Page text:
The Changing Landscape of Women in America

W-1167 (2006-2011): This project improved the understanding of work-family variables for female ranchers and farmers, female professionals, and female immigrants in the U.S.; gave these women resources and  strategies to help them balance work, family, and personal time; and provided information to human resource  departments, service providers, and corporate decision makers to help them develop more effective policies and interventions.

Who cares and why?

Women comprised 49 percent of the U.S. workforce in 2003. Three critical but understudied subpopulations in the workforce include: female ranchers and farmers, female professionals, and female immigrants. In the last 25 years, the percentage of all U.S. farmers who are women more than doubled, rising to over 11 percent.  Around 55 percent of all professional workers in the U.S. are female, and in 2001, over half of the more than 1  million immigrants admitted to the U.S. were female. While they play an increasingly vital economic role in  their communities, these groups lack role models and social and career blueprints and must forge unique  pathways toward fulfillment in their work, family, and personal lives. Relying on popular and local media for  guidance, working women often confront stereotypical portrayals of women. It is unknown whether the  messages embedded in popular and local media are applicable or helpful to these three groups of women. This  project sought to 1) identify the questions, challenges, and needs of the three target populations related to  work, family, and personal lives; 2) determine the media messages they receive regarding these arenas; and 3)  assess the extent to which these messages help or hurt in the struggle to achieve healthy work, family, and  personal lives. This research provides a better understanding of how to support these traditionally underserved  populations of women who have a high intensity of commitment to their jobs and careers and are playing  increasingly vital economic roles in their communities.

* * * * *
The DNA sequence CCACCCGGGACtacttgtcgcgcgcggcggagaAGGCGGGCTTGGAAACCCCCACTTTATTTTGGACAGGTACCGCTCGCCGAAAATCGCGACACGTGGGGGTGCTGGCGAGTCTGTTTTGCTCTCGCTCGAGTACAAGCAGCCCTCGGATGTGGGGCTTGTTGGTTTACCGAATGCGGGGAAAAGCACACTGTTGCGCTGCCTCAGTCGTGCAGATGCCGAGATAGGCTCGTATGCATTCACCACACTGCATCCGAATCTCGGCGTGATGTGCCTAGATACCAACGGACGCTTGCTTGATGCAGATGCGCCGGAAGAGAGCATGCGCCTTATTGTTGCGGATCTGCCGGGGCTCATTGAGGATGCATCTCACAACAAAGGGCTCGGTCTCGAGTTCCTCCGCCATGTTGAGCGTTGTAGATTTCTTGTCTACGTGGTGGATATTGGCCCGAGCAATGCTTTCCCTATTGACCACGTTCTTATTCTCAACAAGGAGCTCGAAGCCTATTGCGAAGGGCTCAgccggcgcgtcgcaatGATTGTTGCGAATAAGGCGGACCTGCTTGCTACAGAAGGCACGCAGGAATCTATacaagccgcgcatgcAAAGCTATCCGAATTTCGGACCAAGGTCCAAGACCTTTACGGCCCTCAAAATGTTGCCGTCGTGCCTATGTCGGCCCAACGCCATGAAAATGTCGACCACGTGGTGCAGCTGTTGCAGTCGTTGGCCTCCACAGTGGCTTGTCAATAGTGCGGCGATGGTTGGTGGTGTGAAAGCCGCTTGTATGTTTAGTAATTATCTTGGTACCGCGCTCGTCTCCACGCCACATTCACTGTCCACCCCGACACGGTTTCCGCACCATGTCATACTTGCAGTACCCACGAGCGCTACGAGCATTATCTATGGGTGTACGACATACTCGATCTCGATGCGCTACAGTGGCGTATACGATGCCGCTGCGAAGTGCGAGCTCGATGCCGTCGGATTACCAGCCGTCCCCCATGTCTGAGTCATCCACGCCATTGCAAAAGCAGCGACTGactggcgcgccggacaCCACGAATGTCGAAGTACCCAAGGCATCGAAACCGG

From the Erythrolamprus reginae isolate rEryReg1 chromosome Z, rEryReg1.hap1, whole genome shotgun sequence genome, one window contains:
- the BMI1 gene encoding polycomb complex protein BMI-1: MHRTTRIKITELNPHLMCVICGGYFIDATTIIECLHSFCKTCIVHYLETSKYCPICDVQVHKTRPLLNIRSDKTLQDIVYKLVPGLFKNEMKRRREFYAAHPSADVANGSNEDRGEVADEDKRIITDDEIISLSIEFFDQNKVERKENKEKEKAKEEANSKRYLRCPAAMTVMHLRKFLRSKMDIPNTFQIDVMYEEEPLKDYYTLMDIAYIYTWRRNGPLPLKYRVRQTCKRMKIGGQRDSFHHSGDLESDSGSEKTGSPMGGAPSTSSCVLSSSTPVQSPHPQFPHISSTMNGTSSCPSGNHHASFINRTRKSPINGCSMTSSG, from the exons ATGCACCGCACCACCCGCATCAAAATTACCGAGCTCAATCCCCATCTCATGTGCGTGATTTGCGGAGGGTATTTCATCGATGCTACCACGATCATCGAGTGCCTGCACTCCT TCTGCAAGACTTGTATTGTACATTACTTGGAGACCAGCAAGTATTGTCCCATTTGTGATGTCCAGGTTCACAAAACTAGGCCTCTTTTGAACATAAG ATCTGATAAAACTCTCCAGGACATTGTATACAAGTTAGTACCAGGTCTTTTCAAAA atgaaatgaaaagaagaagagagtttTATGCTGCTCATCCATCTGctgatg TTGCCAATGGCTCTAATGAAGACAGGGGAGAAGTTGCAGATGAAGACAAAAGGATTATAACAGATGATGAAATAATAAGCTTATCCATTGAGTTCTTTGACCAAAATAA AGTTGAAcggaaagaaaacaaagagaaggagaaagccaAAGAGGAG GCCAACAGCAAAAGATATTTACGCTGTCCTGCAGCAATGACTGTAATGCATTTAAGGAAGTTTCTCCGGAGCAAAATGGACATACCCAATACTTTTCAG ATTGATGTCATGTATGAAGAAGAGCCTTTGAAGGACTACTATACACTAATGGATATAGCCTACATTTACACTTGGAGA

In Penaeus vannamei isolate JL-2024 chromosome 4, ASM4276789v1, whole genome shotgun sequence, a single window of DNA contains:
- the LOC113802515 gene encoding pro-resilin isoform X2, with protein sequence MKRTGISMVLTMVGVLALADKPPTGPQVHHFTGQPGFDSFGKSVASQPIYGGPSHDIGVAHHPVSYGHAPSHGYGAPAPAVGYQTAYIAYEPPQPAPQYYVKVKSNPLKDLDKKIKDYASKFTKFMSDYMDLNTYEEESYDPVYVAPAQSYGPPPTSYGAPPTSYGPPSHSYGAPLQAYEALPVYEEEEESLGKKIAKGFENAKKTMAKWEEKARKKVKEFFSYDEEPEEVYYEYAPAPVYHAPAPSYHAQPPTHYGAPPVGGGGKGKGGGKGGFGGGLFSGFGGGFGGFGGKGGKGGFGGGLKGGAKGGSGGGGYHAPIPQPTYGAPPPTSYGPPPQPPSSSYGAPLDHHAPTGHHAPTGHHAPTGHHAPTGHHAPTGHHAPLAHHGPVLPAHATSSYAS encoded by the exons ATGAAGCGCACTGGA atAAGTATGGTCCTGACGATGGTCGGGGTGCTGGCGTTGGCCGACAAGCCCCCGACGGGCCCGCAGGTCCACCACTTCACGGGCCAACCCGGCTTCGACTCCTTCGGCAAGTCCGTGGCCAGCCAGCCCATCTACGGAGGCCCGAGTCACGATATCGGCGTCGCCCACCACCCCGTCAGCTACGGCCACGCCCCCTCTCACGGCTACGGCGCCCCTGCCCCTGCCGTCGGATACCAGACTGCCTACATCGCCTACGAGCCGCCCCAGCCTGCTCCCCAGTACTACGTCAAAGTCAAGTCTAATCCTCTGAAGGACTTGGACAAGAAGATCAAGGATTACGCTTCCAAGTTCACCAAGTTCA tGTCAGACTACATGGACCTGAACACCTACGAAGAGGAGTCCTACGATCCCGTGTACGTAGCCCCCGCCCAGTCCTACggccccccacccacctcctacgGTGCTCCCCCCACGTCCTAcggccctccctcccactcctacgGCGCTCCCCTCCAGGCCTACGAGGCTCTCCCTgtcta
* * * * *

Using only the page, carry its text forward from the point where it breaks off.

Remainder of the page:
What has the project done so far?

Project participants have facilitated more than 20 focus groups with approximately 175 subjects total. With  these focus groups, W-1167 researchers have been able to look at the types and amount of media the women  view, what household and professional roles they play, the issues and challenges they face, and the ways they  define personal fulfillment. The focus groups have helped researchers examine patterns among women who  have different types of employment, communities, and ethnicities. The team has presented their research at  professional conferences, published journal articles and a book chapter, and shared data with legislative  groups.

Female immigrants often play vital roles in their communities’ economies. This woman attends a New Citizens Celebration with the Fleets and Facilities Department of Seattle. Photo courtesy of Seattle Municipal Archives.

Impact Statements:

  • Improved understanding of work-family variables, helping researchers determine effective ways to measure  and examine the experiences of women in the target groups.
  • Recommended research-based strategies that help  omen in the three target groups effectively address the challenges of balancing work, family, and personal  time, such as improving financial resources, seeking family-friendly policies in the workplace, and finding support from family, friends, and online resources.
  • Provided practical information to corporate decision  makers (e.g., in human resource departments) who develop and implement workplace policies that impact  families.
  • Provided information to service providers such as counselors, therapists, educators, and Extension personnel who work with the target populations of women so that they can develop more effective intervention  strategies and more successfully address challenges.

What research is needed?

The information about balancing work, family, and personal time that evolved from this qualitative research needs to be developed into  hypotheses and quantitatively tested for further validation of the findings.

Want to know more?

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Administrative Advisor: Jim Christenson, jimc@ag.arizona.edu

This project was supported by the Multistate Research Fund (MRF) established in 1998 by the Agricultural Research, Extension, and  education Reform Act (an amendment to the Hatch Act of 1888) to encourage and enhance multistate, multidisciplinary research on critical issues that have a national or regional priority. For more information, visit http://www.waaesd.org/.